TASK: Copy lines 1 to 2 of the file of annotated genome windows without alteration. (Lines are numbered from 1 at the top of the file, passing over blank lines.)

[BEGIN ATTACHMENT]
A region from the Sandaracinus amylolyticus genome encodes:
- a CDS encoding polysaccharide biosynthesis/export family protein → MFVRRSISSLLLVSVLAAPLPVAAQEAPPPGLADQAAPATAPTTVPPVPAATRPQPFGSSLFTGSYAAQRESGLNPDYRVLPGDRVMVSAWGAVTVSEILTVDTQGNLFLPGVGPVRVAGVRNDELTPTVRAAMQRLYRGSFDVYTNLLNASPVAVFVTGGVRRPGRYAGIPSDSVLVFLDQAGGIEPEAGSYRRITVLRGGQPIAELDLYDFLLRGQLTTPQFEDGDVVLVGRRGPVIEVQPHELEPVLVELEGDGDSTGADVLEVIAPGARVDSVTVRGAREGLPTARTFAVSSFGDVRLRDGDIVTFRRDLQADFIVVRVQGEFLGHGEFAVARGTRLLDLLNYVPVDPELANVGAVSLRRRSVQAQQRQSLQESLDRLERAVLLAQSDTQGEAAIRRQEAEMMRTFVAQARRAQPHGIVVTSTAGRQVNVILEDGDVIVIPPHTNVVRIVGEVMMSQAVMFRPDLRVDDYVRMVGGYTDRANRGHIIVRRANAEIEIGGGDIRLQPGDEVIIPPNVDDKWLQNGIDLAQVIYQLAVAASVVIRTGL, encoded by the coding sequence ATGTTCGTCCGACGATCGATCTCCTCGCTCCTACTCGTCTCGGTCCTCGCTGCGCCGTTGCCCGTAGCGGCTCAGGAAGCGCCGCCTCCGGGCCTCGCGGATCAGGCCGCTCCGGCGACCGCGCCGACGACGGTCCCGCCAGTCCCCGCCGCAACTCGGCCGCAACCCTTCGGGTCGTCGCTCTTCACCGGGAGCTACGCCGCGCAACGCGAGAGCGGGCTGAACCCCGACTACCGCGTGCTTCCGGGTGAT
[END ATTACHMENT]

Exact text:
A region from the Sandaracinus amylolyticus genome encodes:
- a CDS encoding polysaccharide biosynthesis/export family protein → MFVRRSISSLLLVSVLAAPLPVAAQEAPPPGLADQAAPATAPTTVPPVPAATRPQPFGSSLFTGSYAAQRESGLNPDYRVLPGDRVMVSAWGAVTVSEILTVDTQGNLFLPGVGPVRVAGVRNDELTPTVRAAMQRLYRGSFDVYTNLLNASPVAVFVTGGVRRPGRYAGIPSDSVLVFLDQAGGIEPEAGSYRRITVLRGGQPIAELDLYDFLLRGQLTTPQFEDGDVVLVGRRGPVIEVQPHELEPVLVELEGDGDSTGADVLEVIAPGARVDSVTVRGAREGLPTARTFAVSSFGDVRLRDGDIVTFRRDLQADFIVVRVQGEFLGHGEFAVARGTRLLDLLNYVPVDPELANVGAVSLRRRSVQAQQRQSLQESLDRLERAVLLAQSDTQGEAAIRRQEAEMMRTFVAQARRAQPHGIVVTSTAGRQVNVILEDGDVIVIPPHTNVVRIVGEVMMSQAVMFRPDLRVDDYVRMVGGYTDRANRGHIIVRRANAEIEIGGGDIRLQPGDEVIIPPNVDDKWLQNGIDLAQVIYQLAVAASVVIRTGL, encoded by the coding sequence ATGTTCGTCCGACGATCGATCTCCTCGCTCCTACTCGTCTCGGTCCTCGCTGCGCCGTTGCCCGTAGCGGCTCAGGAAGCGCCGCCTCCGGGCCTCGCGGATCAGGCCGCTCCGGCGACCGCGCCGACGACGGTCCCGCCAGTCCCCGCCGCAACTCGGCCGCAACCCTTCGGGTCGTCGCTCTTCACCGGGAGCTACGCCGCGCAACGCGAGAGCGGGCTGAACCCCGACTACCGCGTGCTTCCGGGTGAT